FanPost

Don't Underrate Edwin Jackson

Pitcher A, 2012 opening day age: 28. 2011 average FB velocity: 94.5

Season

IP

K9

BB9

Ground/Fly

SwStrike%

ERA/FIP/xFIP

fWAR

2009

214

6.8

2.9

0.92

9.8

3.62/4.28/4.32

3.6

2010

209

7.8

3.4

1.55

10.4

4.47/3.86/3.71

3.8

2011

199

6.7

2.8

1.40

9.2

3.79/3.55/3.73

3.8

 

 

Pitcher B, 2012 opening day age: 33. 2011 average FB velocity: 85.6

Season

IP

K/9

BB9

Ground/Fly

SwStrike

ERA/FIP/xFIP

fWAR

2009

213

4.4

1.9

1.26

6.6

3.84/4.46/4.37

3.4

2010

210

4.2

2.1

1.19

6.1

4.28/3.90/4.49

3.7

2011

205

4.8

2.0

1.27

6.5

3.59/3.98/4.14

3.4

 

 

Pitcher C, 2012 opening day age: 34. 2011 average FB velocity: 91.4

Season

IP

K/9

BB9

Ground/Fly

SwStrike

ERA/FIP/xFIP

fWAR

2009

181

6.9

2.1

1.21

9.2

4.12/3.76/3.82

3.0

2010

211

8.2

2.3

1.25

9.7

2.76/3.27/3.31

4.7

2011

139

6.0

2.1

1.27

8.0

3.69/3.44/3.95

2.5

 

We can see that all three candidates offer excellent durability, though C has had recent injury issues and is a question mark going forward. A and C will give you decent K’s, though B lags far behind. All 3 limit their walks, with A slightly behind but not majorly so. A is significantly better at getting groundballs and swinging strikes, along with being a full 5 years younger than his closest competitor B. Their triple slashes are roughly a wash. Going by peripherals, age, and lack of recent injury, A would therefore look like the best choice for a mid- to back-rotation starter for a contending team.

 

You may have guessed by now that A is Edwin Jackson, B is Mark Buehrle, and C is Roy Oswalt. Most proposals for pitching this offseason seem to either fall into the area of excessive money and risk (C.J. Wilson, Yu Darvish), trades of varying plausibility that would require significant sacrifice of MLB talent and prospects (John Danks, Gio Gonzalez), or raiding the junkyard. It’s an open question whether the Red Sox will bother signing a free-agent starter at all. I don’t actually advocate signing Edwin Jackson in a vacuum; if it’s decided that the team does plan to sign a starter, however, I would argue that Jackson represents the best choice in a poor overall market.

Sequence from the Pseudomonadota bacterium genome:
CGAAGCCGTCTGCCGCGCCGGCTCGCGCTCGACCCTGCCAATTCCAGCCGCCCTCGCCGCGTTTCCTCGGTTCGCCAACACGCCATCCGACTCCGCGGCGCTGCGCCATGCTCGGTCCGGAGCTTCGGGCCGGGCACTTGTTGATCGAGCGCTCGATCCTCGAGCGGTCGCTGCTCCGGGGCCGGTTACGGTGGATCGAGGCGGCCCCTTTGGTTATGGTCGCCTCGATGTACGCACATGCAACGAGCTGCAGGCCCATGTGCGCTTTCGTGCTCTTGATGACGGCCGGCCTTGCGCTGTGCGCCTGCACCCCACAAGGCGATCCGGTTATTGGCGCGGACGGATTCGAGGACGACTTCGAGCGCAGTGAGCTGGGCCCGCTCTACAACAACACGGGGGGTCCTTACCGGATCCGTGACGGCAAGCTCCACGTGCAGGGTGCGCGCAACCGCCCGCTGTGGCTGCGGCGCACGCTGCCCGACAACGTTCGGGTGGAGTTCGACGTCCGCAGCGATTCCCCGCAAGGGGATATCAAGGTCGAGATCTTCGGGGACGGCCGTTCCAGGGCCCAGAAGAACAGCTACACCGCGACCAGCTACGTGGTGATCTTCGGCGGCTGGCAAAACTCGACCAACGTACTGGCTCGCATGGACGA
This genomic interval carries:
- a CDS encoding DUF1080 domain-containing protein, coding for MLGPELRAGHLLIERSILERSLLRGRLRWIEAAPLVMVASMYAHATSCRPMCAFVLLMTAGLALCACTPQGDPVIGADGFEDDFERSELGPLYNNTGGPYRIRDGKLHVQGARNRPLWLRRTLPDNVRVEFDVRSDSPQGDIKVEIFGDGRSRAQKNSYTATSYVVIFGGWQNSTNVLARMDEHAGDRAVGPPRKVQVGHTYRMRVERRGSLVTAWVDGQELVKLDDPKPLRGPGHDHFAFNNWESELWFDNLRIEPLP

In my opinion, the ideal archetype for a mid-to-back rotation starter is one with the durability to cover 190-200+ innings without a hitch and the upside to ensure those innings can be pitched at least to league-average standards. With this team, the offense will do the rest. Jackson holds a significant advantage over Buerhle and Oswalt in peripherals, stuff, and most importantly age (and by extension risk), making him in my opinion the best candidate to fulfill those expectations in a multiyear contract. To be sure, Jackson does have a few red flags I am wary of. Though he has been the picture of durability, making 31+ starts every year since 2007, his slider usage has increased steadily in that time, up to a career high of 33.7% last year. Pitchers who lean that heavily on sliders scare me as far as their prospects of holding up health-wise into their 30’s.

 

To this end, I would investigate the possibility of a short-term deal of 2 or 3 years, with an increase in AAV. From the team perspective this minimizes risk in years committed, while receiving the player’s prime seasons at age 28-29. From Jackson’s perspective he would re-enter free agency at age 30 or 31 and be able to aim for another large contract, having massively increased his value and exposure from pitching for a large market team. Dave Cameron at FanGraphs made an interesting observation that Jackson has seemingly been consistently underrated due to his inability to shake the reputation he gained early in his career, when he pitched poorly and coughed up walks like a blindfolded Dice-K, despite the fact he has become a completely changed pitcher. Unless somebody pulls a Ruben Amaro, I feel it is extremely unlikely Jackson will get a lucrative enough contract this winter that he would make more money than he would by using the aforementioned tactic of taking a short “springboard” contract first. 2 years for $24-28M or 3/35-40 would seem a fair compromise. This essentially pays him as a 3-win pitcher while representing a significant raise from his past contract, which bought out his last 2 arb years at 2/13.4. Given that Scott Boras is involved, however, it would still be preferable to take a pass rather than swallow an overpay if push comes to shove, as Jackson isn’t nearly good enough to be worth that extra mile.



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